HSBC predicts 2% Israeli second half growth

HSBC Israel macroeconomist Yohanan Katz: If the world reverts to economic contraction, that will unquestionably affect Israel.

Four analysts see slower Israeli growth but no recession

HSBC Israel macroeconomist Yohanan Katz says, "The Israeli economy's growth engines are well known, and if we continue to see sharp falls in the markets resulting in a loss of consumer and business sector confidence, this will definitely affect us. If the world reverts to economic contraction, that will unquestionably affect Israel."

"A repeat of the 2009 scenario is extreme, and I don’t think that we'll ever be in such a hole again. However, there is no doubt that the Israeli economy could slow sharply and we can expect another downward update of growth forecasts by the Bank of Israel. I believe that 2% growth in the second half of 2011 is possible and realistic."

Harel Insurance Investments and Financial Services Ltd. chief economist Dr. Michael Sarel says, "Israel is in relatively good shape. Obviously, a US and European recession will hurt Israeli exports, but domestic demand, especially in investment, including residential real estate, and private consumption currently looks strong, and will probably continue to grow. Although possible, I don’t expect a recession in the near term.

"We expect a small downward revision to the growth forecast, but it will be nowhere near the rate of a recession. Not including all the events of the past month, our forecast predicts a substantial slowdown in Israel's growth rate."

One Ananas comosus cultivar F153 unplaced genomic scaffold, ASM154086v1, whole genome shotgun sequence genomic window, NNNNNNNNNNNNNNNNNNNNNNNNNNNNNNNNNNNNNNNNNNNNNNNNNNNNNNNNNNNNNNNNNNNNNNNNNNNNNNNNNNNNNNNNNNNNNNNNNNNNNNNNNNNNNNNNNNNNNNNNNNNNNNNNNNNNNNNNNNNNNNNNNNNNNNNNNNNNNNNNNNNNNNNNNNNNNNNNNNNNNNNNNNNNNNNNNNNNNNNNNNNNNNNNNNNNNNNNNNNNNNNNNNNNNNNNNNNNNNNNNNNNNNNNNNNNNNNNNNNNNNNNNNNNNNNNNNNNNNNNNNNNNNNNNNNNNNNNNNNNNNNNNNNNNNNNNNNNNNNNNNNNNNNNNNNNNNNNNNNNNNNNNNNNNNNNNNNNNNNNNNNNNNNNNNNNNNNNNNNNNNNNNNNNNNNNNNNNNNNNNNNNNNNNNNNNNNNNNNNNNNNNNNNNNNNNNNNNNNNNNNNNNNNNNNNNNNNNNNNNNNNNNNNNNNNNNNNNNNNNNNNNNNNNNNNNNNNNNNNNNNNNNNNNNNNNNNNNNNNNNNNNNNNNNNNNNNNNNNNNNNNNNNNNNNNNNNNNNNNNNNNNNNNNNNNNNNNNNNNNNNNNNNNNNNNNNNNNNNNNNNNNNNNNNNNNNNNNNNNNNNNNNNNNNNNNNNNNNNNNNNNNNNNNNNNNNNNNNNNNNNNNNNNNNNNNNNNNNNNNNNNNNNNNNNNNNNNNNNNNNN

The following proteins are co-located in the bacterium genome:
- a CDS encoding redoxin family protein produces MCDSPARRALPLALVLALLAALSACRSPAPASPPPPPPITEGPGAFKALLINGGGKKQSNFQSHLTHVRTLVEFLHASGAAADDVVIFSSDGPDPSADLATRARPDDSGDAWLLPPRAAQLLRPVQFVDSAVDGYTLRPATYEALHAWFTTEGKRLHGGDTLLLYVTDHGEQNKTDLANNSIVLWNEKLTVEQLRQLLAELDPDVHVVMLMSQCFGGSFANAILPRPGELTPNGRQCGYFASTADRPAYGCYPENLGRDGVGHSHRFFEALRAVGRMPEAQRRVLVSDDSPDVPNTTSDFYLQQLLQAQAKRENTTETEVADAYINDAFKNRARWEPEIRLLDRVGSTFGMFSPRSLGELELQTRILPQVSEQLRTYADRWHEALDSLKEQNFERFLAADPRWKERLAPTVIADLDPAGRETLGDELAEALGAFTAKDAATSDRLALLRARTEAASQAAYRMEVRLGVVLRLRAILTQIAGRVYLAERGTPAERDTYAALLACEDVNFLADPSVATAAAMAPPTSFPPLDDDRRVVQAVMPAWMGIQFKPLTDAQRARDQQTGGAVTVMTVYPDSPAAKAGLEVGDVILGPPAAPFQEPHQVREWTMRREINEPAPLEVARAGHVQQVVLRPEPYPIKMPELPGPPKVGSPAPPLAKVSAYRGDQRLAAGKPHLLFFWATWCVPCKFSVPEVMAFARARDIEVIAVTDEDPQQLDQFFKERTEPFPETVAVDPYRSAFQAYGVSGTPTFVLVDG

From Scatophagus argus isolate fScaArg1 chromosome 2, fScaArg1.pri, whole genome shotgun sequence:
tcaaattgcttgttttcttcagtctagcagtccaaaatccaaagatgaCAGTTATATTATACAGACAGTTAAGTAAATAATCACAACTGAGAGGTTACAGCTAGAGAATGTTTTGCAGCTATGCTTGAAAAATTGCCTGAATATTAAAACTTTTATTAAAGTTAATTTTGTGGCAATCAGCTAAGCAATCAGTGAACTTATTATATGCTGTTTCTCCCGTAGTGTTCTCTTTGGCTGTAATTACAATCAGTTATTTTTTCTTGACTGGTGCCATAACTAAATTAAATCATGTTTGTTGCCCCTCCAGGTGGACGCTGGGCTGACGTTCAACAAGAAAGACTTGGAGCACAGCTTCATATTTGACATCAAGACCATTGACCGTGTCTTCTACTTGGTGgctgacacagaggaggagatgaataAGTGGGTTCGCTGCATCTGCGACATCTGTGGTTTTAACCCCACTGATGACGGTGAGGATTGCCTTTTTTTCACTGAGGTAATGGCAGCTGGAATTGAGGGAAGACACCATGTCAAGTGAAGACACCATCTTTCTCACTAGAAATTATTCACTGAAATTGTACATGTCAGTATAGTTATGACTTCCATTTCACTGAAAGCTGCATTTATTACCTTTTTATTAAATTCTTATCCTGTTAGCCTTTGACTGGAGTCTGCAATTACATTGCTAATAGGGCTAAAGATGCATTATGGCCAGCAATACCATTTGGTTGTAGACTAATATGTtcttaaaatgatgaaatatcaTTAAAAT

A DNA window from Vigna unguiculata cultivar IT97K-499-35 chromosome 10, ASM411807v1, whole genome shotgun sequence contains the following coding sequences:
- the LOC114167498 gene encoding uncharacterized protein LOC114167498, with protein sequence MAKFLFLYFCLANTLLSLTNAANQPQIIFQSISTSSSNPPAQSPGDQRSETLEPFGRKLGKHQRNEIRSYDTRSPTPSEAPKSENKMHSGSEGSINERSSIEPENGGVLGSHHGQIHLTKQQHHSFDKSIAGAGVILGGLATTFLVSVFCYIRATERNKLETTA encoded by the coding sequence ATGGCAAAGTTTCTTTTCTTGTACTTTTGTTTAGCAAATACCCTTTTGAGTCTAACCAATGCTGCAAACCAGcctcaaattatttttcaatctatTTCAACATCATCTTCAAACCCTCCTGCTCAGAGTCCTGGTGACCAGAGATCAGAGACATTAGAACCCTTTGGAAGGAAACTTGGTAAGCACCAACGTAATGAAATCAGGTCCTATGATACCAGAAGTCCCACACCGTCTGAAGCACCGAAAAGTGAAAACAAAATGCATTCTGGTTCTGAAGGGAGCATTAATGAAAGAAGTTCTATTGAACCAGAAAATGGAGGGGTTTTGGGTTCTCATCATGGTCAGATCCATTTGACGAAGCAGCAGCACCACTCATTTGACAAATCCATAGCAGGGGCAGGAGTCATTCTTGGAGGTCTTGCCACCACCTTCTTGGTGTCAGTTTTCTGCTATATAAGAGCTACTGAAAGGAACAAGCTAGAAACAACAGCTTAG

Psagot Investment House Ltd. macroeconomist Ori Greenfeld says, "Based on what we see in the published macroeconomic figures, Israel is already in a slowdown, mainly due to the slowing of exports. Bottom line, as a small export-oriented economy that mainly targets the US and Europe, we will obviously be hurt and we'll see slower growth in the coming quarters. However, we do not expect to revert to the growth rates of 2009, but growth of 4%. The risk is that the debt crisis in Europe is liable to turn into a global financial crisis, which greatly increases the risk of a worst-case scenario.

"The recent events in Israeli society will likely affect the Bank of Israel's monetary policy, resulting in continuing low interest rates, which will support the non-financial sector, especially investment."

Prof. Rafi Melnik of the Interdisciplinary Center Herzliya says, "The Israeli economy is strongly affected by global developments. We're a very small and open economy, so the business cycle of the past few years, especially the last crisis in 2009, was entirely foreign made. I don’t currently see economic reasons within Israel that could cause a recession, or even a slowdown in economic activity, but if the recent events cause the global economy to slow down, we'll unquestionably be affected.

"While the chances of a slowdown are small, but the global financial situation is unsustainable - the US debts and deficits cannot continue for long. This anxiety is liable to affect the non-financial sector."

Published by Globes [online], Israel business news - - on August 10, 2011

© Copyright of Globes Publisher Itonut (1983) Ltd. 2011

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